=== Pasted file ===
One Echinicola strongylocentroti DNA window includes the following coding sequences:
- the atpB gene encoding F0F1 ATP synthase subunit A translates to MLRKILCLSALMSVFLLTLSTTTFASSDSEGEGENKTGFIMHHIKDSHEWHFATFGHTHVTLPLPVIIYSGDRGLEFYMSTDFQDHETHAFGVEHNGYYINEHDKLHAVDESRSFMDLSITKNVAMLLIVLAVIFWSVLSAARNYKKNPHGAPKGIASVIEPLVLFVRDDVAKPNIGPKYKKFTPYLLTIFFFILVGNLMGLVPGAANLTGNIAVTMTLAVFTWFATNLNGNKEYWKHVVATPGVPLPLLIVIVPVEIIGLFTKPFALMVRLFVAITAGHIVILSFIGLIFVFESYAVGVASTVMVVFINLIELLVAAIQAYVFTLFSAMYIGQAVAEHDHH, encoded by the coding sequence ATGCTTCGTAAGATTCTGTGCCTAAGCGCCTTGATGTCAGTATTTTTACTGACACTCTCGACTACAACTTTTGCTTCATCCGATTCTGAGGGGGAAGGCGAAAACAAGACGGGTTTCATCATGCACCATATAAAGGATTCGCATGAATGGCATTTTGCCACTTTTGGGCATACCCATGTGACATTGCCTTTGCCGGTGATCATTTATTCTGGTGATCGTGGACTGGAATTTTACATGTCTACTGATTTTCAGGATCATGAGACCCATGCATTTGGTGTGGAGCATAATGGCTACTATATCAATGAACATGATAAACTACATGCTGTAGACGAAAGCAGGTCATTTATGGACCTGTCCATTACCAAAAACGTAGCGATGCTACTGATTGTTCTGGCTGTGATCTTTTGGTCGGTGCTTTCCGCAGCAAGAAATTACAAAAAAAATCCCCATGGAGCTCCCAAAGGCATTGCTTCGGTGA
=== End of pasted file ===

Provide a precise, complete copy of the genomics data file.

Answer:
One Echinicola strongylocentroti DNA window includes the following coding sequences:
- the atpB gene encoding F0F1 ATP synthase subunit A translates to MLRKILCLSALMSVFLLTLSTTTFASSDSEGEGENKTGFIMHHIKDSHEWHFATFGHTHVTLPLPVIIYSGDRGLEFYMSTDFQDHETHAFGVEHNGYYINEHDKLHAVDESRSFMDLSITKNVAMLLIVLAVIFWSVLSAARNYKKNPHGAPKGIASVIEPLVLFVRDDVAKPNIGPKYKKFTPYLLTIFFFILVGNLMGLVPGAANLTGNIAVTMTLAVFTWFATNLNGNKEYWKHVVATPGVPLPLLIVIVPVEIIGLFTKPFALMVRLFVAITAGHIVILSFIGLIFVFESYAVGVASTVMVVFINLIELLVAAIQAYVFTLFSAMYIGQAVAEHDHH, encoded by the coding sequence ATGCTTCGTAAGATTCTGTGCCTAAGCGCCTTGATGTCAGTATTTTTACTGACACTCTCGACTACAACTTTTGCTTCATCCGATTCTGAGGGGGAAGGCGAAAACAAGACGGGTTTCATCATGCACCATATAAAGGATTCGCATGAATGGCATTTTGCCACTTTTGGGCATACCCATGTGACATTGCCTTTGCCGGTGATCATTTATTCTGGTGATCGTGGACTGGAATTTTACATGTCTACTGATTTTCAGGATCATGAGACCCATGCATTTGGTGTGGAGCATAATGGCTACTATATCAATGAACATGATAAACTACATGCTGTAGACGAAAGCAGGTCATTTATGGACCTGTCCATTACCAAAAACGTAGCGATGCTACTGATTGTTCTGGCTGTGATCTTTTGGTCGGTGCTTTCCGCAGCAAGAAATTACAAAAAAAATCCCCATGGAGCTCCCAAAGGCATTGCTTCGGTGA